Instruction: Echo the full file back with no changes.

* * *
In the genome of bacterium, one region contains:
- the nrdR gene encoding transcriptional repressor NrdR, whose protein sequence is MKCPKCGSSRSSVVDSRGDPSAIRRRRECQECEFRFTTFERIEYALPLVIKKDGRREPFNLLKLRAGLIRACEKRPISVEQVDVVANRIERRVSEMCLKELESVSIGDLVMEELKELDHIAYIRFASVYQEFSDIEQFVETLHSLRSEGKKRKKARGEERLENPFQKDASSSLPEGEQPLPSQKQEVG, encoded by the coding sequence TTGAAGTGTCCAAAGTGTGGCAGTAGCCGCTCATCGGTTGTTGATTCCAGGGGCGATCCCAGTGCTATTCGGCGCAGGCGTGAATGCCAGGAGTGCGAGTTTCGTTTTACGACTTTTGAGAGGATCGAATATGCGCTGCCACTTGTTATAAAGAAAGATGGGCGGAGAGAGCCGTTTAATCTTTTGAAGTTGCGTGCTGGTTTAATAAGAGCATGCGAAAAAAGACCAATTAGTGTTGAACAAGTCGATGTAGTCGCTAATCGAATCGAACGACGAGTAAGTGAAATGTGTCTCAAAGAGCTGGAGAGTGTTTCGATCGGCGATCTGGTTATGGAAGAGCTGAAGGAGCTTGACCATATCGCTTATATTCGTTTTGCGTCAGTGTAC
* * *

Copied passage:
In the genome of bacterium, one region contains:
- the nrdR gene encoding transcriptional repressor NrdR, whose protein sequence is MKCPKCGSSRSSVVDSRGDPSAIRRRRECQECEFRFTTFERIEYALPLVIKKDGRREPFNLLKLRAGLIRACEKRPISVEQVDVVANRIERRVSEMCLKELESVSIGDLVMEELKELDHIAYIRFASVYQEFSDIEQFVETLHSLRSEGKKRKKARGEERLENPFQKDASSSLPEGEQPLPSQKQEVG, encoded by the coding sequence TTGAAGTGTCCAAAGTGTGGCAGTAGCCGCTCATCGGTTGTTGATTCCAGGGGCGATCCCAGTGCTATTCGGCGCAGGCGTGAATGCCAGGAGTGCGAGTTTCGTTTTACGACTTTTGAGAGGATCGAATATGCGCTGCCACTTGTTATAAAGAAAGATGGGCGGAGAGAGCCGTTTAATCTTTTGAAGTTGCGTGCTGGTTTAATAAGAGCATGCGAAAAAAGACCAATTAGTGTTGAACAAGTCGATGTAGTCGCTAATCGAATCGAACGACGAGTAAGTGAAATGTGTCTCAAAGAGCTGGAGAGTGTTTCGATCGGCGATCTGGTTATGGAAGAGCTGAAGGAGCTTGACCATATCGCTTATATTCGTTTTGCGTCAGTGTAC